Obviously this is no ordinary A3 as that burly body kit, 19” rims and RS badge on the bootlid attest to, and the latest RS3 sweetens the deal with an upgraded five-cylinder powerplant and the option of a sedan body for the first time.
The three-box four-door is just so much nicer to look at if you ask me, but if you’re still swayed by the extra versatility offered by the five-door Sportback, you’ll be able to buy the latest RS3 in that format from November.
Audi has given its growly 2.5-litre, five-cylinder TFSI turbopetrol engine a thorough reworking, and it’s now 26kg lighter as well as 24kW more powerful than before, with 294kW on tap at 5850rpm and 480Nm from 1700rpm.
Audi’s white coats have done considerable tinkering here to save weight and reduce friction, and they went as far as designing an aluminium crankcase, a hollow crankshaft and plasma-coated cylinder barrels, but what does that mean on the mean streets?
Strapped to our Vbox at Gerotek in Gauteng, and with the launch control sequence followed, our RS3 test car lept off the mark cleanly and undramatically, reaching 100km/h in an astounding 4.15 seconds and covering the quarter mile in 12.49 seconds.
As mentioned earlier, that makes it quicker to 100 than the BMW M4 GTS (4.20 seconds) as well as the Jaguar F-Type R AWD (4.19s), and even the Mercedes-AMG SL 65 (4.44).
There is some serious bang for buck on offer here and for the record it’s also quicker than its more direct rival, the BMW M2 (4.79s).
Thankfully the RS3’s fun factor is not limited to the g-forces. Audi’s engine acoustics are usually more soothing classical than rorty rock and roll, but Audi’s five-cylinder TFSI is a delightful exception.
Its exhaust also has adjustable flaps like any good performance car should and they can be adjusted via the Drive Select system.
You can also do this separately from the other vehicle parameters, so if you want some mechanical music on the way to work but you want an otherwise calm commute you can set the exhaust to Dynamic mode and keep the engine, gearbox, quattro etc in Comfort mode.
Ditto the suspension if you order the optional sports suspension ‘Plus’. Although the RS3 comes out the box with a sportier suspension set-up, you have to pay extra for the ‘plus’ version with adaptive damping.
Our car didn’t have this feature, and the ride was a bit on the firm side, but I found it tolerable over everyday surfaces.
That’s the price you pay for a sporty car without fancy stuff like air suspension and adaptive dampers.
Power goes to all four wheels through a quick-thinking seven-speed S tronic gearbox and RS-tuned permanent all-wheel-drive system, with more of a rear-drive bias than the quattro systems you find on tamer Audis.
Depending on the conditions and settings, its multi-plate clutch in the centre differential send between 50 and 100 percent of the drive force to the back wheels.
The RS3 handles very neatly as a result, and Audi is getting its steering act together too.
Our car felt amusingly direct and offered good feedback for an electric power steering system.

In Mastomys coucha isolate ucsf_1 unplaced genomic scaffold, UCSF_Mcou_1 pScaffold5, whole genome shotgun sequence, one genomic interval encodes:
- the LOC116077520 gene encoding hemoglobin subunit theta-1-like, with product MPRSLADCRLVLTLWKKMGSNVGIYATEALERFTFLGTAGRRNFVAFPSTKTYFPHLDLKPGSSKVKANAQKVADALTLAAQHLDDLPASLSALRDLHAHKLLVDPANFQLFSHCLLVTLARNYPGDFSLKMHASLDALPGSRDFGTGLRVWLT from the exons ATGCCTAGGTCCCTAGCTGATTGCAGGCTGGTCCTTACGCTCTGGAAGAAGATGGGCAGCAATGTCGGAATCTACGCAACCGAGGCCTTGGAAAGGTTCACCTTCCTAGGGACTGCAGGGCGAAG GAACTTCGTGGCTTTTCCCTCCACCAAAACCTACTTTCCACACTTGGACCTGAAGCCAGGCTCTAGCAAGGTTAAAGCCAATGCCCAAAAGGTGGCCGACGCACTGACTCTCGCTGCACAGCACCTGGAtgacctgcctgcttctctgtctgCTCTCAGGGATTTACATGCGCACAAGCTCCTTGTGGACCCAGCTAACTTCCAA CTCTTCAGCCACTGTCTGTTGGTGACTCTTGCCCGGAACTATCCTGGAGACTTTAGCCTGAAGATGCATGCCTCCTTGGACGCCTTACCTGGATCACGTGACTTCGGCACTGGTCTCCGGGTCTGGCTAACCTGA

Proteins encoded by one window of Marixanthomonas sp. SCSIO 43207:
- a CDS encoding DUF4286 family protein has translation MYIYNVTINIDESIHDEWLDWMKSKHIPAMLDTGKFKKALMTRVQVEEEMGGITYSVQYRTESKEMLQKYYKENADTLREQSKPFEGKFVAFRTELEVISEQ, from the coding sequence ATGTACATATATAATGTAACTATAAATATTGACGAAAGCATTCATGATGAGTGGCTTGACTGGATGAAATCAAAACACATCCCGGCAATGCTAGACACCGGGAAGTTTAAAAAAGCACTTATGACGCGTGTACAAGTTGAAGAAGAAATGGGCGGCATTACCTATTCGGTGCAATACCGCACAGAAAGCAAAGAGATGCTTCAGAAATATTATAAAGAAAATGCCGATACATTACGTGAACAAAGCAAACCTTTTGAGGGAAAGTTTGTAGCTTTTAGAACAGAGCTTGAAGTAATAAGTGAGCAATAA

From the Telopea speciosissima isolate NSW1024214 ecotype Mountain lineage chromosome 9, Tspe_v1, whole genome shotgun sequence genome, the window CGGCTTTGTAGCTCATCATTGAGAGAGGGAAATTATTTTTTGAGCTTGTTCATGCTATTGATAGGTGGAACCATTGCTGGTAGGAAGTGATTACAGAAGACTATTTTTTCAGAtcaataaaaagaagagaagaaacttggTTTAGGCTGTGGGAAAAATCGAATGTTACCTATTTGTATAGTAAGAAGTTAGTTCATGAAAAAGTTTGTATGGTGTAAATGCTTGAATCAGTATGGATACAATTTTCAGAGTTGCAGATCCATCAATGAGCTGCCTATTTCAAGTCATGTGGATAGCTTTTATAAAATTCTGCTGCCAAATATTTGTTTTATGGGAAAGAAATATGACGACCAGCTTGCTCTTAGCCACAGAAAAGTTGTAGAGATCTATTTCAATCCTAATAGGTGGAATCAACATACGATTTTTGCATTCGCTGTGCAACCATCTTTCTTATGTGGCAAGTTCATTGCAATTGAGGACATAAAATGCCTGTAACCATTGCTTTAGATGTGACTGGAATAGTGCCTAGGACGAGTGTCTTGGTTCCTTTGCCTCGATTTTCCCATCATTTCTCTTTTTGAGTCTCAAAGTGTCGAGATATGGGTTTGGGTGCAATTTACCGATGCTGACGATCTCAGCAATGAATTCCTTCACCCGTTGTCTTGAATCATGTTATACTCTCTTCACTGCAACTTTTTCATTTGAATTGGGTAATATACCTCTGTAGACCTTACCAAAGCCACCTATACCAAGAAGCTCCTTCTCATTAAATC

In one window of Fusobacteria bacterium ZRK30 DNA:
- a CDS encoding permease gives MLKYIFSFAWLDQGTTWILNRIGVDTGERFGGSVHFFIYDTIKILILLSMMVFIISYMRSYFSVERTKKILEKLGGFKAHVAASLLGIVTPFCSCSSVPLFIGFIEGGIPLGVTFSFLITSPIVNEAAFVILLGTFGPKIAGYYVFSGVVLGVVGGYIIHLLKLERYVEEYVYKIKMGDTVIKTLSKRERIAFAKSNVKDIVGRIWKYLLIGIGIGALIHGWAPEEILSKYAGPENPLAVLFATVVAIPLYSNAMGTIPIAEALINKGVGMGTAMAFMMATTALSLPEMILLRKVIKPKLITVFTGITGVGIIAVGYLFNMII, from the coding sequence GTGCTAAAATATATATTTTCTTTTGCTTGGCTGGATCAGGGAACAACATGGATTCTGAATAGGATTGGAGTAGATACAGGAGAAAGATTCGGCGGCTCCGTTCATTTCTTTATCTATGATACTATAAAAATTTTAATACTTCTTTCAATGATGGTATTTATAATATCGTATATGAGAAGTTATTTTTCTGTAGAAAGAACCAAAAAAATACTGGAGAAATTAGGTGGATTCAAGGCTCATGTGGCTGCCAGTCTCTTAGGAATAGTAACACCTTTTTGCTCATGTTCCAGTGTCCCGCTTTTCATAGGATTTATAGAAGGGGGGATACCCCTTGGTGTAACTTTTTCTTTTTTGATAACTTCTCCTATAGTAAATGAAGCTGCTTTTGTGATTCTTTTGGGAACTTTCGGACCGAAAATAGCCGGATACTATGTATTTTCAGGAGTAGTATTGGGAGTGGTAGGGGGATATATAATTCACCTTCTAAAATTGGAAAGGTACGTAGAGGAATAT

Prompt stopping power is provided by internally ventilated, perforated steel discs with huge eight-piston calipers up front, but buyers can also order carbon ceramic discs for even more slow to match the go.
That’s just the tip of the option book iceberg, and many of the interior nice-to-haves are also going to dig into your budget.
In fact, I could imagine the albeit-elegant interior being quite underwhelming if you bought a standard RS3, if such a thing even physically exists.
Sure, you do get a set of beefy-looking, Nappa-upholstered sports seats as part of the deal, but would there really be any great sense of occasion without the race-style RS sports seats with integrated headrests and diamond quilting?
Thankfully that option is just R9900.
And surely you’re not going to want it without the Virtual Cockpit, another R31 300 once you’ve added the MMI Navigation Plus that’s mandatory if you order the aforementioned digital instrumentation.
Even the exterior decorating can get quite pricey, with that lovely Nogaro blue and other similar pearl effect paints adding R34 000 to the bill.
Standard kit includes cruise control, dual-zone auto climate control, parking assist, Audi music interface and a flat-bottom multi-function steering wheel.
The RS3 sedan is relatively practical too, with tolerable rear legroom and a 425 litre boot, although rear headroom is limited.
Oh, and there’s no spare wheel.
It’s been a long time since I’ve come across a car for under a million rand that ticks so many of my boxes. It’s close as dammit to supercar quick, reasonably practical and really stylish inside and out. Especially out.
It’s an astoundingly brilliant all-rounder that deserves to be at the very top of your wish list if you’re shopping in this league.
FACTS: Audi RS3 Sedan Quattro
|Engine:||2.5-litre, 5-cyl turbopetrol|
|Gearbox:||7-speed automated dual-clutch|
|Power:||294kW @ 5850-7000rpm|
|Torque:||480Nm @ 1700-5850rpm|
|0-100km/h (tested Gauteng):||4.15 seconds|
|Top speed (claimed):||250km/h (280km/h limiter opt)|
|Maintenance plan:||5-year/100 000km|
|BMW M2 Coupe auto||272kW/500Nm||R968 910|
|Mercedes-AMG CLA45 4Matic||280kW/475Nm||R880 314|
|Volvo S60 T6 AWD Polestar||270kW/470Nm||R779 526|
|Ford Mustang 5.0 GT Fastback auto||306kW/530Nm||R882 900|